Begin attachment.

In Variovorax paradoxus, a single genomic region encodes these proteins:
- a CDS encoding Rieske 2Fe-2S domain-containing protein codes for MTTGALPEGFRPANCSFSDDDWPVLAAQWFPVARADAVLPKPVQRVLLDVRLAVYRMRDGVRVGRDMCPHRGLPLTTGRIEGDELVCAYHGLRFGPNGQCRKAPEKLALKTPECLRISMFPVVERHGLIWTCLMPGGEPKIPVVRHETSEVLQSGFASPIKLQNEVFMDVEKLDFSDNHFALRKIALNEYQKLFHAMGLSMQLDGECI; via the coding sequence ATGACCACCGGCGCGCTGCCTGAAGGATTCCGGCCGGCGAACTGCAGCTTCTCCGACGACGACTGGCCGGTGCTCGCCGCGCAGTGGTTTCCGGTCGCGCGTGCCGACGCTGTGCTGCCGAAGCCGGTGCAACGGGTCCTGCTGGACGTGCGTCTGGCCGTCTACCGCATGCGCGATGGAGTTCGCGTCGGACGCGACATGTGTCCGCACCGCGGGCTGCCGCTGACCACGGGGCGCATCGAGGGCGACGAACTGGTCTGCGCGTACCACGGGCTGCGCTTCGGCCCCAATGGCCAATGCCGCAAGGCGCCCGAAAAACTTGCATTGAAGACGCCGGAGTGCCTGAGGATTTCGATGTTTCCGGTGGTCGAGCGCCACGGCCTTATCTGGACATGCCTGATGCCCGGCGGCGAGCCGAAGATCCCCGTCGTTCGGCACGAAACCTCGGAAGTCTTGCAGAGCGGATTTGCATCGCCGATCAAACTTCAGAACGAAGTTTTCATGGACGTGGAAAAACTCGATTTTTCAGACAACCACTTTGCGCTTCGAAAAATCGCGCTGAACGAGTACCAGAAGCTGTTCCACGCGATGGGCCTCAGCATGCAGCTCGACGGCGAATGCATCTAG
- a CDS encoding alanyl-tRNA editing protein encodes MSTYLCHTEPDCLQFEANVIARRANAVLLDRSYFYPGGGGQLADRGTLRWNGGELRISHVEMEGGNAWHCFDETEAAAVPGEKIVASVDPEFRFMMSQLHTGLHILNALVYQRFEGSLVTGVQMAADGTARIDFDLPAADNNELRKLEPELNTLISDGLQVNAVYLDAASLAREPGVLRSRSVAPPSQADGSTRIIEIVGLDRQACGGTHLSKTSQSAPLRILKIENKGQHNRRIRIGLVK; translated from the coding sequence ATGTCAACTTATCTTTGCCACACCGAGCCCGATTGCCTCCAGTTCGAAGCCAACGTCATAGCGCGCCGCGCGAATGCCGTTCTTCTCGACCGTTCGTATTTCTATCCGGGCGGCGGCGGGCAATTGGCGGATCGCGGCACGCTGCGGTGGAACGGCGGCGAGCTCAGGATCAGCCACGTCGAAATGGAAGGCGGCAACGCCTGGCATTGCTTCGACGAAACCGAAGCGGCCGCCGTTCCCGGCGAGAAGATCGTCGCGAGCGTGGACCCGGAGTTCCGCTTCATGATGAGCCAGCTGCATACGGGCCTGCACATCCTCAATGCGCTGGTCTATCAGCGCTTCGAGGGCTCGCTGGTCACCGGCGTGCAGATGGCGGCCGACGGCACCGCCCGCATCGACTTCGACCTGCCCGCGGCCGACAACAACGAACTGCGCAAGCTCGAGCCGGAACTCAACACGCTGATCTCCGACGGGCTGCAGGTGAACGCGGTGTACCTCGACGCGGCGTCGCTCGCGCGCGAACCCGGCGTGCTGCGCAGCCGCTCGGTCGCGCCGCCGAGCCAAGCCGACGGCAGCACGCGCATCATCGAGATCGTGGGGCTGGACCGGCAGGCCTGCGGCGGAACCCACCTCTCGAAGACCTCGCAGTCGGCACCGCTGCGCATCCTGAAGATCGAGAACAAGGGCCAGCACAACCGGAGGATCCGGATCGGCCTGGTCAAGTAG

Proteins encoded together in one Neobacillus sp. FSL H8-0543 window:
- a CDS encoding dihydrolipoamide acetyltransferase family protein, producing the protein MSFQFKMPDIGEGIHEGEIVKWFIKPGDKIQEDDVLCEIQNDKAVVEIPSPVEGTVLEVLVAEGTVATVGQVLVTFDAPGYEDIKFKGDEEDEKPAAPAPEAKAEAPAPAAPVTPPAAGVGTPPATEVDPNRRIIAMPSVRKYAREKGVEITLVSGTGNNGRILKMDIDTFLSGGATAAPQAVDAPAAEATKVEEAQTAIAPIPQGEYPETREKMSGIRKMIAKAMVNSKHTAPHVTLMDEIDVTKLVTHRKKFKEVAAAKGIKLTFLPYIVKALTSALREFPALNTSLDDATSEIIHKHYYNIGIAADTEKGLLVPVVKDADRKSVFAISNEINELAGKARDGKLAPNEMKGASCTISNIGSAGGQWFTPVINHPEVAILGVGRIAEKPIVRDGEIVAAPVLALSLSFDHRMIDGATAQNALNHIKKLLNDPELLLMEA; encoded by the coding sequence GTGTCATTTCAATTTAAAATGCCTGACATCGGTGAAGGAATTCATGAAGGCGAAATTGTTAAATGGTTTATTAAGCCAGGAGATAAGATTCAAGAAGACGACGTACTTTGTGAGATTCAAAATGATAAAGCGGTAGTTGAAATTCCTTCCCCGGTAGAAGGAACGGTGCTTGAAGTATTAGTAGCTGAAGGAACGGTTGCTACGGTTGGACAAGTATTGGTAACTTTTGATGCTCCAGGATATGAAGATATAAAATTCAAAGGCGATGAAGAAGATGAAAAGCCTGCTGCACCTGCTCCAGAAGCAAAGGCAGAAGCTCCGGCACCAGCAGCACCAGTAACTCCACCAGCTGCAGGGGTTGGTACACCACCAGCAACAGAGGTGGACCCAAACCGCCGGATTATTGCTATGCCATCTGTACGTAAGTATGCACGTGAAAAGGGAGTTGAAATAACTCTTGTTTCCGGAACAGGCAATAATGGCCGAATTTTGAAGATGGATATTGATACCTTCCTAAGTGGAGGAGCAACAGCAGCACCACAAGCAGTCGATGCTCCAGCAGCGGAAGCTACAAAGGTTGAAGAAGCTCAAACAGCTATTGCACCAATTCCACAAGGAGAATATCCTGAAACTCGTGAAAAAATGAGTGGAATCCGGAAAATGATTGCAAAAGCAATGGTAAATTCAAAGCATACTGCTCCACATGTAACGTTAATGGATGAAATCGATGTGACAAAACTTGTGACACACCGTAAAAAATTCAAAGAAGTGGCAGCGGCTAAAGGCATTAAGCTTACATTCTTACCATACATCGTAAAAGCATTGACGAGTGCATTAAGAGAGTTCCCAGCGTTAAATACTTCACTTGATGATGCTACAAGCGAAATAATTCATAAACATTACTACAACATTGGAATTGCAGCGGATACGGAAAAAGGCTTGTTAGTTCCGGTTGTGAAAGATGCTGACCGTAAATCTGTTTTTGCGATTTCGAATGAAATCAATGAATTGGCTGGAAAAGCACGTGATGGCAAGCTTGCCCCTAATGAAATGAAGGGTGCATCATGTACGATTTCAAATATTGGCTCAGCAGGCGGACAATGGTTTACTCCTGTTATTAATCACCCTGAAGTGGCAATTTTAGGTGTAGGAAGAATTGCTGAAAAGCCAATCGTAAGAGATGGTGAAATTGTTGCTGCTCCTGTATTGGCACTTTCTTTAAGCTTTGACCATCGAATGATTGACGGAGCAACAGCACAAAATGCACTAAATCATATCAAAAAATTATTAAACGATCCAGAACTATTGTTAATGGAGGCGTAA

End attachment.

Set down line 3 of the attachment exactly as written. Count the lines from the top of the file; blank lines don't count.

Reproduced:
- a CDS encoding alanyl-tRNA editing protein encodes MSTYLCHTEPDCLQFEANVIARRANAVLLDRSYFYPGGGGQLADRGTLRWNGGELRISHVEMEGGNAWHCFDETEAAAVPGEKIVASVDPEFRFMMSQLHTGLHILNALVYQRFEGSLVTGVQMAADGTARIDFDLPAADNNELRKLEPELNTLISDGLQVNAVYLDAASLAREPGVLRSRSVAPPSQADGSTRIIEIVGLDRQACGGTHLSKTSQSAPLRILKIENKGQHNRRIRIGLVK; translated from the coding sequence ATGTCAACTTATCTTTGCCACACCGAGCCCGATTGCCTCCAGTTCGAAGCCAACGTCATAGCGCGCCGCGCGAATGCCGTTCTTCTCGACCGTTCGTATTTCTATCCGGGCGGCGGCGGGCAATTGGCGGATCGCGGCACGCTGCGGTGGAACGGCGGCGAGCTCAGGATCAGCCACGTCGAAATGGAAGGCGGCAACGCCTGGCATTGCTTCGACGAAACCGAAGCGGCCGCCGTTCCCGGCGAGAAGATCGTCGCGAGCGTGGACCCGGAGTTCCGCTTCATGATGAGCCAGCTGCATACGGGCCTGCACATCCTCAATGCGCTGGTCTATCAGCGCTTCGAGGGCTCGCTGGTCACCGGCGTGCAGATGGCGGCCGACGGCACCGCCCGCATCGACTTCGACCTGCCCGCGGCCGACAACAACGAACTGCGCAAGCTCGAGCCGGAACTCAACACGCTGATCTCCGACGGGCTGCAGGTGAACGCGGTGTACCTCGACGCGGCGTCGCTCGCGCGCGAACCCGGCGTGCTGCGCAGCCGCTCGGTCGCGCCGCCGAGCCAAGCCGACGGCAGCACGCGCATCATCGAGATCGTGGGGCTGGACCGGCAGGCCTGCGGCGGAACCCACCTCTCGAAGACCTCGCAGTCGGCACCGCTGCGCATCCTGAAGATCGAGAACAAGGGCCAGCACAACCGGAGGATCCGGATCGGCCTGGTCAAGTAG